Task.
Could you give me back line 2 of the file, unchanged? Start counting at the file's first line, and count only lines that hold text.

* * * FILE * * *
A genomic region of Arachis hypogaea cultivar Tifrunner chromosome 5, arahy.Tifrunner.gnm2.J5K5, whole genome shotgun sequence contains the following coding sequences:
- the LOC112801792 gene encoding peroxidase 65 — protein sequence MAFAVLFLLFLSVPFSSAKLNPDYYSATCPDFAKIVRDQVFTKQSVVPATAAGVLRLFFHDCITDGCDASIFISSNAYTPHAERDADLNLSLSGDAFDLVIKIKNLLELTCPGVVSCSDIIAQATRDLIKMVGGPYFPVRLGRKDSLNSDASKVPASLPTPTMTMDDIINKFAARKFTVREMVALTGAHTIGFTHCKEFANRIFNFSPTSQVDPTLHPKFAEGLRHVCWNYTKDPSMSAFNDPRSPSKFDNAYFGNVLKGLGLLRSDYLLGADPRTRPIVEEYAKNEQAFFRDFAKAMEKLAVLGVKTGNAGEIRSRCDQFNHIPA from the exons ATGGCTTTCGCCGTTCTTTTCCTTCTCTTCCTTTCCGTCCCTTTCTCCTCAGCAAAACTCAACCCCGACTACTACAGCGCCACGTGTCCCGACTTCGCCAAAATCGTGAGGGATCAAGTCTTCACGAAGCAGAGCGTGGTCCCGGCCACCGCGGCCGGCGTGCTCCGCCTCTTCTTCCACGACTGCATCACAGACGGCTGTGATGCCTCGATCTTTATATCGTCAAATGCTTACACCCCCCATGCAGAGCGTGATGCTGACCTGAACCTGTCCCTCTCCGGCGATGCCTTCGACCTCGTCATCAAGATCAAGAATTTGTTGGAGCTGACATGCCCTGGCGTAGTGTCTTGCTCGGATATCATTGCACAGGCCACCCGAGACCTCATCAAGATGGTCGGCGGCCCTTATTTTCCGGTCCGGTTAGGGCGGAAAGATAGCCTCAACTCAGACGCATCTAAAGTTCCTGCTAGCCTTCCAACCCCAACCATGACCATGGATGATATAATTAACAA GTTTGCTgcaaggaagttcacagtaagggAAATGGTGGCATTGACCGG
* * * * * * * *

- the LOC112801792 gene encoding peroxidase 65 — protein sequence MAFAVLFLLFLSVPFSSAKLNPDYYSATCPDFAKIVRDQVFTKQSVVPATAAGVLRLFFHDCITDGCDASIFISSNAYTPHAERDADLNLSLSGDAFDLVIKIKNLLELTCPGVVSCSDIIAQATRDLIKMVGGPYFPVRLGRKDSLNSDASKVPASLPTPTMTMDDIINKFAARKFTVREMVALTGAHTIGFTHCKEFANRIFNFSPTSQVDPTLHPKFAEGLRHVCWNYTKDPSMSAFNDPRSPSKFDNAYFGNVLKGLGLLRSDYLLGADPRTRPIVEEYAKNEQAFFRDFAKAMEKLAVLGVKTGNAGEIRSRCDQFNHIPA from the exons ATGGCTTTCGCCGTTCTTTTCCTTCTCTTCCTTTCCGTCCCTTTCTCCTCAGCAAAACTCAACCCCGACTACTACAGCGCCACGTGTCCCGACTTCGCCAAAATCGTGAGGGATCAAGTCTTCACGAAGCAGAGCGTGGTCCCGGCCACCGCGGCCGGCGTGCTCCGCCTCTTCTTCCACGACTGCATCACAGACGGCTGTGATGCCTCGATCTTTATATCGTCAAATGCTTACACCCCCCATGCAGAGCGTGATGCTGACCTGAACCTGTCCCTCTCCGGCGATGCCTTCGACCTCGTCATCAAGATCAAGAATTTGTTGGAGCTGACATGCCCTGGCGTAGTGTCTTGCTCGGATATCATTGCACAGGCCACCCGAGACCTCATCAAGATGGTCGGCGGCCCTTATTTTCCGGTCCGGTTAGGGCGGAAAGATAGCCTCAACTCAGACGCATCTAAAGTTCCTGCTAGCCTTCCAACCCCAACCATGACCATGGATGATATAATTAACAA GTTTGCTgcaaggaagttcacagtaagggAAATGGTGGCATTGACCGG